“The statements we heard and photos we saw indicate that Iraqi security officers may have tortured Amir Sarbut Zaidan al-Batawi to death while he was in their custody," Joe Stork, the group's deputy Middle East director, was quoted in the statement as saying. The Iraqi government insisted that Batawi died of a natural ailment and that he had refused treatment.

Whatever the exact circumstances may have been, his death – the latest in a string of events alienating Sunni Arabs from the predominately Shiite government of Iraq – has stoked already soaring sectarian mistrust. The more alienated Sunnis feel as a community, the more likely it is that people will take up arms again.

Becca Wasser, a researcher at the International Strategic Studies Institute, has tracked violence in Iraq for the past year. What she's found is a surge in deadly attacks. She writes there were at least 204 bombings in the country from Dec. 19 to March 18 this year, a 70 percent increase over the same period last year, when there were 120. In January, there were 81 bombings, up from 45 in January 2011.

"We’re not arguing the US military should have stayed in Iraq –  far from it," Wasser writes. "What the figures do show, along with the information on bombing targets, is that insurgent groups in Iraq are adapting to the new status quo, and that the security and political situation in Iraq remains tenuous."

You've read  of  free articles. Subscribe to continue.

Dear Reader,

About a year ago, I happened upon this statement about the Monitor in the Harvard Business Review – under the charming heading of “do things that don’t interest you”:

“Many things that end up” being meaningful, writes social scientist Joseph Grenny, “have come from conference workshops, articles, or online videos that began as a chore and ended with an insight. My work in Kenya, for example, was heavily influenced by a Christian Science Monitor article I had forced myself to read 10 years earlier. Sometimes, we call things ‘boring’ simply because they lie outside the box we are currently in.”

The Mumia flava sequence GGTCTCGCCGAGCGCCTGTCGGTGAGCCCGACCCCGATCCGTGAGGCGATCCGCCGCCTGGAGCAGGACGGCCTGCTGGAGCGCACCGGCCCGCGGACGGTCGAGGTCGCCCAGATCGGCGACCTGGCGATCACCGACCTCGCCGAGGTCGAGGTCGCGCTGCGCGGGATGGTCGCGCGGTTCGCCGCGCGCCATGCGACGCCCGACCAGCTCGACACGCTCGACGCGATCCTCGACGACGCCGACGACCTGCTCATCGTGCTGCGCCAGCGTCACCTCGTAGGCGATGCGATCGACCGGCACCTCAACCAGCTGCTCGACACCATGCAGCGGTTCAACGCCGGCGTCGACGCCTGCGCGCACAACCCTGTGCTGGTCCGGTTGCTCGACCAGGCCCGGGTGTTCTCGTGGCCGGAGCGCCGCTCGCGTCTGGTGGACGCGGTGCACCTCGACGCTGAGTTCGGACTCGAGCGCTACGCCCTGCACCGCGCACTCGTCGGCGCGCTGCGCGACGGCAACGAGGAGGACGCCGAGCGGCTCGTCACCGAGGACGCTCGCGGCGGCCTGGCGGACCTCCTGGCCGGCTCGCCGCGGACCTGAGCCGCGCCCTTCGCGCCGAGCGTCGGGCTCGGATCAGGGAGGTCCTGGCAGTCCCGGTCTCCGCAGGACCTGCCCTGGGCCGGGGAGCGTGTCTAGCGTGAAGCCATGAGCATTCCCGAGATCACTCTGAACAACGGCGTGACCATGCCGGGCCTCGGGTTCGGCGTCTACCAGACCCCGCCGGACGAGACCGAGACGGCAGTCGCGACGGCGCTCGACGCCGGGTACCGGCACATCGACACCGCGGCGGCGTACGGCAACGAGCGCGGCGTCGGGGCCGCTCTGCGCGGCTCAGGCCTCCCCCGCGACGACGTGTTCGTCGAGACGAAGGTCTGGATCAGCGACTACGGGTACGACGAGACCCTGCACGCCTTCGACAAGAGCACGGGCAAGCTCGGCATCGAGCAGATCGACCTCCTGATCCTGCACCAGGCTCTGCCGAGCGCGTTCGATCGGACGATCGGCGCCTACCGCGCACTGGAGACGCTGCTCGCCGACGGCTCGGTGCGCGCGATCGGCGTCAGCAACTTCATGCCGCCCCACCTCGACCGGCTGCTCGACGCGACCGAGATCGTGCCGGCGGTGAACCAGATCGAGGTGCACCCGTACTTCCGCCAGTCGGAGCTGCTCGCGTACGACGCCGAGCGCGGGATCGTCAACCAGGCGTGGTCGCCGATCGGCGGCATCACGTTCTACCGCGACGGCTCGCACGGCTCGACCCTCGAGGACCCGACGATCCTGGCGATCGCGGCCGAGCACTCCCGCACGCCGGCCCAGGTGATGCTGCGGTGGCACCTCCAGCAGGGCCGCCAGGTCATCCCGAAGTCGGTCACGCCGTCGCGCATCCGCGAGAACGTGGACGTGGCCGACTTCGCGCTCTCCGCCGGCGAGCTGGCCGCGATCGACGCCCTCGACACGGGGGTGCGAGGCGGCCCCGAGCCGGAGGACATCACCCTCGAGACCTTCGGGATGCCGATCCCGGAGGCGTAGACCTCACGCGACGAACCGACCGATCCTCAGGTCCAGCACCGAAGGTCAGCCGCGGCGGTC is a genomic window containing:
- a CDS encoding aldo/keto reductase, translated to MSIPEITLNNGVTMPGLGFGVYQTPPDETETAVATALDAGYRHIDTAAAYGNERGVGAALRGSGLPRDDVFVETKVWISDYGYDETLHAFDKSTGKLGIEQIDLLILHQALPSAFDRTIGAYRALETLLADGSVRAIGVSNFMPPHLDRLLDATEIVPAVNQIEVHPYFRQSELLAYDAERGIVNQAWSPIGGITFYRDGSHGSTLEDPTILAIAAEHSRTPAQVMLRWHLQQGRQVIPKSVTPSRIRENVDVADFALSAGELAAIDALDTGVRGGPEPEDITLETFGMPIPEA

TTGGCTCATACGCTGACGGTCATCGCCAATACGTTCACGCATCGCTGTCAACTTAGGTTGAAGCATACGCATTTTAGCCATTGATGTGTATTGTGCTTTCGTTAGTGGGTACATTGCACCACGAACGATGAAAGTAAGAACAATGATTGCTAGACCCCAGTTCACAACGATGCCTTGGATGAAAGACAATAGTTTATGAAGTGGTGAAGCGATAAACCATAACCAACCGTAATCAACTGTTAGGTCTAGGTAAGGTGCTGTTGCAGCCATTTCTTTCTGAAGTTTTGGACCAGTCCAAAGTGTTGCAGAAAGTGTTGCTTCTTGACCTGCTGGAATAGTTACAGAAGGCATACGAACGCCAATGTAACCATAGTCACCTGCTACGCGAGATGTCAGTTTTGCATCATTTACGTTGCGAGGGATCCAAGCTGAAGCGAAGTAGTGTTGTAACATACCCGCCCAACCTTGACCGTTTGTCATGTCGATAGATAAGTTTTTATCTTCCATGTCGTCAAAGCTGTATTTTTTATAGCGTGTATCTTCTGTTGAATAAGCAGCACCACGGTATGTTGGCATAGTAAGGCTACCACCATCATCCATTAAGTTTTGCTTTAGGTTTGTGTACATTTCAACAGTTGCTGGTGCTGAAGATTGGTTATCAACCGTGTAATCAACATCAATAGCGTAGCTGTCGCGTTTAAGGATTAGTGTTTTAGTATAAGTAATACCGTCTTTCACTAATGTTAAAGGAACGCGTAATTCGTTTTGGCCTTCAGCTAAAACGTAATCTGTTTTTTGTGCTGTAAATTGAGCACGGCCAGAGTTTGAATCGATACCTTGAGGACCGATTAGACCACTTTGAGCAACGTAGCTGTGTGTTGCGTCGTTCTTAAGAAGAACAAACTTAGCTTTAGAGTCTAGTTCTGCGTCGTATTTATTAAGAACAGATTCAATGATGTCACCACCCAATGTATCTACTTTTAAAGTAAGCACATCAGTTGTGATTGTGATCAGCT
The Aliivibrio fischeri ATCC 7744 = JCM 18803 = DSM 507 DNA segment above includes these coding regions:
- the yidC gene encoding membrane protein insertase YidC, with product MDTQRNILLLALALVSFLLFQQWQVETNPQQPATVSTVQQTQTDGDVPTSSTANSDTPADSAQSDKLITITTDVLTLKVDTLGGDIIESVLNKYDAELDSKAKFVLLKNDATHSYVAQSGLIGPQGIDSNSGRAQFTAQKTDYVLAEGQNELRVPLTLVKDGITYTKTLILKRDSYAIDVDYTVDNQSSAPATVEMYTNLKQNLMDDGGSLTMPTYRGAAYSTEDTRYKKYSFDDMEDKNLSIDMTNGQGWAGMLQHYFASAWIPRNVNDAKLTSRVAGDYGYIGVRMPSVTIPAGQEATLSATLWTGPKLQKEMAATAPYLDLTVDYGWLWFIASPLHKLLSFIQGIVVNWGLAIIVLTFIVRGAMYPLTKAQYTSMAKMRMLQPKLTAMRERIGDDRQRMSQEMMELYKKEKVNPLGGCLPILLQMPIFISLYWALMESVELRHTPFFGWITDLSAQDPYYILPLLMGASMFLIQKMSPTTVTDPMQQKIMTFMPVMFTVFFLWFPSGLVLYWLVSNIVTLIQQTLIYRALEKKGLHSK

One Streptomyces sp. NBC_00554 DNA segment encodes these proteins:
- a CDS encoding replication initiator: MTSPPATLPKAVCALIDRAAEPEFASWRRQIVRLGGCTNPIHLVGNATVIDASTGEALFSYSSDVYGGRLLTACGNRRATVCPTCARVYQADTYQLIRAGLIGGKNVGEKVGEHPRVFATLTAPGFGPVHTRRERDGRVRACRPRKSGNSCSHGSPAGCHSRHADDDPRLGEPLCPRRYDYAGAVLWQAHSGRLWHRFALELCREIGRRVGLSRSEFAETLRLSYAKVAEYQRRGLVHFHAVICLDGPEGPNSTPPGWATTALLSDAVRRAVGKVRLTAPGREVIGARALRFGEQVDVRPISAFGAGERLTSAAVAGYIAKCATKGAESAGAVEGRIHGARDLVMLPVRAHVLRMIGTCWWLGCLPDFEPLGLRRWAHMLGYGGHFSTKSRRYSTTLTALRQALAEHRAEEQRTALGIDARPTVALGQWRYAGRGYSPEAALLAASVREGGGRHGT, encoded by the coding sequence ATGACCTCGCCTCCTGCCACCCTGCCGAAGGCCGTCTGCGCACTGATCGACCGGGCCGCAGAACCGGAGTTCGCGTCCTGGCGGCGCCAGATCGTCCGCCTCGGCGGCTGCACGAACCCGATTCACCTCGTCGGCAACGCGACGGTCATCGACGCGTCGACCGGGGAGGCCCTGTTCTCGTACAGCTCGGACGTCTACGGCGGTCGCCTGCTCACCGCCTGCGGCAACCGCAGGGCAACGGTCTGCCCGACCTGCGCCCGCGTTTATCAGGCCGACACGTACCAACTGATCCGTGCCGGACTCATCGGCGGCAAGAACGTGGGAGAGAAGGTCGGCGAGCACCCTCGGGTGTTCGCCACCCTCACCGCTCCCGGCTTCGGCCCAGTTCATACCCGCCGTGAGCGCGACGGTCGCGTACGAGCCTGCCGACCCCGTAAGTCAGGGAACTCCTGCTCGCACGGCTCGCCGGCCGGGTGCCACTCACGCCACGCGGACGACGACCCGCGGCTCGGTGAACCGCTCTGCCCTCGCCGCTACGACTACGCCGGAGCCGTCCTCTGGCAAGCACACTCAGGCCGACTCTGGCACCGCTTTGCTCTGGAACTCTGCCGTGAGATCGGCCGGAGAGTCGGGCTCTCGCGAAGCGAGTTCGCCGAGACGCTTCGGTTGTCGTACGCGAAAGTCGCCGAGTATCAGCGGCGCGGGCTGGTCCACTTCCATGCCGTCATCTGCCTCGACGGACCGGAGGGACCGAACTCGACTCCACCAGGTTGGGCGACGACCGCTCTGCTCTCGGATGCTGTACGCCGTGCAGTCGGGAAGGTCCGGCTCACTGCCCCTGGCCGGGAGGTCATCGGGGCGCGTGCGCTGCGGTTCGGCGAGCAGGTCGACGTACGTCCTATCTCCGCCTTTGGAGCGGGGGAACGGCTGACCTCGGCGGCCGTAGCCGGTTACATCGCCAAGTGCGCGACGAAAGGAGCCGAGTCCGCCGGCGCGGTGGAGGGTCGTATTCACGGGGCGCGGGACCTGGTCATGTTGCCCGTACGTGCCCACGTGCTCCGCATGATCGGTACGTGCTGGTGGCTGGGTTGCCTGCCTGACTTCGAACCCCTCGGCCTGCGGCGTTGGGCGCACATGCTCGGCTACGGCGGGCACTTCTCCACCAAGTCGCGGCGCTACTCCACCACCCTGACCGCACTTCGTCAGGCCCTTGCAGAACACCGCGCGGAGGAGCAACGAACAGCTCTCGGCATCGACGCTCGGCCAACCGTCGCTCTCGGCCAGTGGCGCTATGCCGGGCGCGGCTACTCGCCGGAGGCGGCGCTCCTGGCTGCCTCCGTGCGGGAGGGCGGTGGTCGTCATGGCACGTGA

If you were to come up with a punchline to a joke about the Monitor, that would probably be it. We’re seen as being global, fair, insightful, and perhaps a bit too earnest. We’re the bran muffin of journalism.

But you know what? We change lives. And I’m going to argue that we change lives precisely because we force open that too-small box that most human beings think they live in.

The Monitor is a peculiar little publication that’s hard for the world to figure out. We’re run by a church, but we’re not only for church members and we’re not about converting people. We’re known as being fair even as the world becomes as polarized as at any time since the newspaper’s founding in 1908.

We have a mission beyond circulation, we want to bridge divides. We’re about kicking down the door of thought everywhere and saying, “You are bigger and more capable than you realize. And we can prove it.”

If you’re looking for bran muffin journalism, you can subscribe to the Monitor for $15. You’ll get the Monitor Weekly magazine, the Monitor Daily email, and unlimited access to CSMonitor.com.